Moreover, another example of the realization of the national interests of India is its cooperation with Afghanistan, which is its geographically beneficial partner. In the case of establishing friendly relations and profitable trade agreements, India will be able to use Afghanistan for the development of the economy, since it is located at the intersection of important transport routes (Sun, 2020). However, recent events and the establishment of Taliban power, on the contrary, can interfere with India’s plans and benefit China, which has never considered Afghanistan as an important trade region (Sun, 2020). Consequently, this example also shows the clash of interests between China and India, even in a country in which they do not have significant influence.

It is also worth noting that despite the significant potential, modern India does not show interest in global leadership. This aspect exists most likely due to both the political culture of the country and the government’s understanding of its capabilities. The primary national interest of India today is to achieve leadership in the region as this contributes to the confrontation with China, and also makes it the representative of the area in world politics. This leadership in the region will straighten the relation of India with global players and move it to the next level (Storey, 2019). Although modern India is not yet ready for such rapid changes, the implementation of regional policies will help achieve the underlying national interests of development.

Therefore, even though countries and regions that fall under the national interests of China and India are often the same, the goals themselves and the ambitions of the states are different. The main interest of China is to spread its influence to increase its power, while India is more forced to act not to lose its position. At the same time, India also has ambitions for leadership in the region, although it does not have such significant opportunities as China. Consequently, both countries will realize their national interests for development by using different opportunities and tactics.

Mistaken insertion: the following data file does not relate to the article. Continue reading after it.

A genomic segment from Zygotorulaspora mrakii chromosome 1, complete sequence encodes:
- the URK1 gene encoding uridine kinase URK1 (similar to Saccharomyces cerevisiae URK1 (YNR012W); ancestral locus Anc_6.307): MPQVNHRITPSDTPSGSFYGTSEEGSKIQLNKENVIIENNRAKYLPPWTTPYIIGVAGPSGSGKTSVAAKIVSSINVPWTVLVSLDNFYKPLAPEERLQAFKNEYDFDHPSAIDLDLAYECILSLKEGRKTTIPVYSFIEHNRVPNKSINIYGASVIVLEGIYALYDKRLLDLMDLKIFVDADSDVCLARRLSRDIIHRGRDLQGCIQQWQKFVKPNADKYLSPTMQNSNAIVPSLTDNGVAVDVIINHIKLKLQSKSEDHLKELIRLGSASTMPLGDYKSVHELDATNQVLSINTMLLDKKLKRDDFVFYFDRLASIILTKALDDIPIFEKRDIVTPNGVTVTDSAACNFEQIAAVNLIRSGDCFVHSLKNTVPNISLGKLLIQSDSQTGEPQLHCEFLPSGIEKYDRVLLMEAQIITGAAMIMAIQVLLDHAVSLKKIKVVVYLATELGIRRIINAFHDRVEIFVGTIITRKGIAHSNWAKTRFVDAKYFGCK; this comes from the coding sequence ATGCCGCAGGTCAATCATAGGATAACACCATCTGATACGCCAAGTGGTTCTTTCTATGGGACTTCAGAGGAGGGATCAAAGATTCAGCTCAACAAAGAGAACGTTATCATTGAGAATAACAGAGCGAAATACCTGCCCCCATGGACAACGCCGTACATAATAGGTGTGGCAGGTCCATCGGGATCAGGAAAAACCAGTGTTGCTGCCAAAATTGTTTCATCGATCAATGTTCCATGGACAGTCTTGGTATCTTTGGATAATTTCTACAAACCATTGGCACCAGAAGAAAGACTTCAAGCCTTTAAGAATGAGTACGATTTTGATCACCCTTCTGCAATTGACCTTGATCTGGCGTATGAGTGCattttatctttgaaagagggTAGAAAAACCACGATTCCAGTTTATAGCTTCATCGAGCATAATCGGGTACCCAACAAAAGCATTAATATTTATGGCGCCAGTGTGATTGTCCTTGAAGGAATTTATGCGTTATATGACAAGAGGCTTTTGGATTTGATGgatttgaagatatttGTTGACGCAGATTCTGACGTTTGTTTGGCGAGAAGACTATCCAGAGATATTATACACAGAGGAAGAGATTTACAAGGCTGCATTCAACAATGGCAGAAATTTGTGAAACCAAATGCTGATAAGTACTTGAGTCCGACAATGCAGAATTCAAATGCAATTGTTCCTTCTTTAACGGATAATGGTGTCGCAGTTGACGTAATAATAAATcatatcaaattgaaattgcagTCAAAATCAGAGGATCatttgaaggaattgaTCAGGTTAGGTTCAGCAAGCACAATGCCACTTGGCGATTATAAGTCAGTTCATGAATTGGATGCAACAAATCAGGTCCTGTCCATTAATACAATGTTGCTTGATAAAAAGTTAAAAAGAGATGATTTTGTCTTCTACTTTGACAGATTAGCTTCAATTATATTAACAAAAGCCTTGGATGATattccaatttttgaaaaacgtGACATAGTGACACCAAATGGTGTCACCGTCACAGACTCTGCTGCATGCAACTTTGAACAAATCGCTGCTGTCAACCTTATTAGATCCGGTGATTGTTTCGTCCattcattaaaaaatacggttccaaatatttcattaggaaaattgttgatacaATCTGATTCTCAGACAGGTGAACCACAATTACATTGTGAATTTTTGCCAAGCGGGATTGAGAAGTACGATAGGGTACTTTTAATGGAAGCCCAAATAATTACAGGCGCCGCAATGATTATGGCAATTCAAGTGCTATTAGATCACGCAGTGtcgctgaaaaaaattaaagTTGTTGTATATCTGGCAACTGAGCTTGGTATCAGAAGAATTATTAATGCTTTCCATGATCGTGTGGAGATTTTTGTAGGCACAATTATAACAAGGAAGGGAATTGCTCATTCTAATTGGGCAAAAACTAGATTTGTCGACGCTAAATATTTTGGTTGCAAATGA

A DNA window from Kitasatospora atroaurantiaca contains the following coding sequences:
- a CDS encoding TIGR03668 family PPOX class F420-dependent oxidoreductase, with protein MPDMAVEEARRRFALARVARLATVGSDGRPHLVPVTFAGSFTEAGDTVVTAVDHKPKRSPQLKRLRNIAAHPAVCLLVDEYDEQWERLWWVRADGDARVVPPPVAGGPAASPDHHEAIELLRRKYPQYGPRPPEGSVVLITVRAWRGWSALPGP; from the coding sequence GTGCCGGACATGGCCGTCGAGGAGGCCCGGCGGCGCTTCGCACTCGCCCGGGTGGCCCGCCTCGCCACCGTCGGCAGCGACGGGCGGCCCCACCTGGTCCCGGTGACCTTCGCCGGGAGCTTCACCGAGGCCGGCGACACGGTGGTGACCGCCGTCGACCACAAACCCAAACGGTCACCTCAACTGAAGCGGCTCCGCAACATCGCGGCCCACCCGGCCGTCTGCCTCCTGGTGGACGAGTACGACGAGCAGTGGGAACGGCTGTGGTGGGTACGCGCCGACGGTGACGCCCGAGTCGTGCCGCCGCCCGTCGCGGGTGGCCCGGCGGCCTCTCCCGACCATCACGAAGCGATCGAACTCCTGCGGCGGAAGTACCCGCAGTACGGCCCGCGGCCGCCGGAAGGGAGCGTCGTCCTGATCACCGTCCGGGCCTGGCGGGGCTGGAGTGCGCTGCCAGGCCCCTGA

Conclusion

A cursory analysis of China and India may determine that countries have many similarities that have been reflected in their economic growth in recent decades. For example, historical development, the size of the territory and population, and geographical location. However, a more detailed examination of the government system, political culture, and national interests shows that these states have more differences than similarities. India is one of the largest democracies in the world that is successfully and gradually developing its economy, taking into account the interests of the population. China is still an authoritarian state, which, although caring for its citizens, does not allow them to influence the political ideas of the Party. These aspects are the result and cause of the different political cultures of both states. The only significant common factor is the national interests of the countries as their geographical location forces them to fight for regional influence and economic relations with the same states. Nevertheless, despite different approaches to governance, both countries show significant growth rates and are some of the fastest-growing economies in the world.

References

Ahmad, T. (2017). National parliaments: India. The Law Library of Congress, Global Legal Research Center. Web.

China. Events 2018. (2018). Web.

He, X., & Cheng, L. (2019). Exploration on the basic characteristics of centralized political culture and democratic political culture. Advances in Economics, Business and Management Research, 85, 458-461.

Joseph W.A. (2014). Politics in China: An introduction (2nd ed.). New York: Oxford University Press.

Keping, Y. (Ed.). (2010). Toward an incremental democracy and governance: Chinese theories and assessment criteria. In Democracy and the rule of law in china: Democracy and the rule of law in china. Web.

Mahajan, G. (2013). The language of democratic discourse. In India: Political ideas and the making of a democratic discourse. Web.

Mitra, S. K. (2017). Politics in India Structure, Process and Policy (2nd ed.). London: Routledge.

Storey, H. (2019). Superpower India? When foreign policy does not serve the national interest. Australian Institute of International Affairs. Web.

Sun, Y. (2020). China’s strategic assessment of Afghanistan. War on the Rocks. Web.

Zhou, J. (2019). Chinas core interests and dilemma in foreign policy practice. Pacific Focus, 34(1), 31–54.

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DemoEssays. 2022. "China and India: Comparison of Political Systems." February 25, 2022. https://demoessays.com/china-and-india-comparison-of-political-systems/.

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DemoEssays. "China and India: Comparison of Political Systems." February 25, 2022. https://demoessays.com/china-and-india-comparison-of-political-systems/.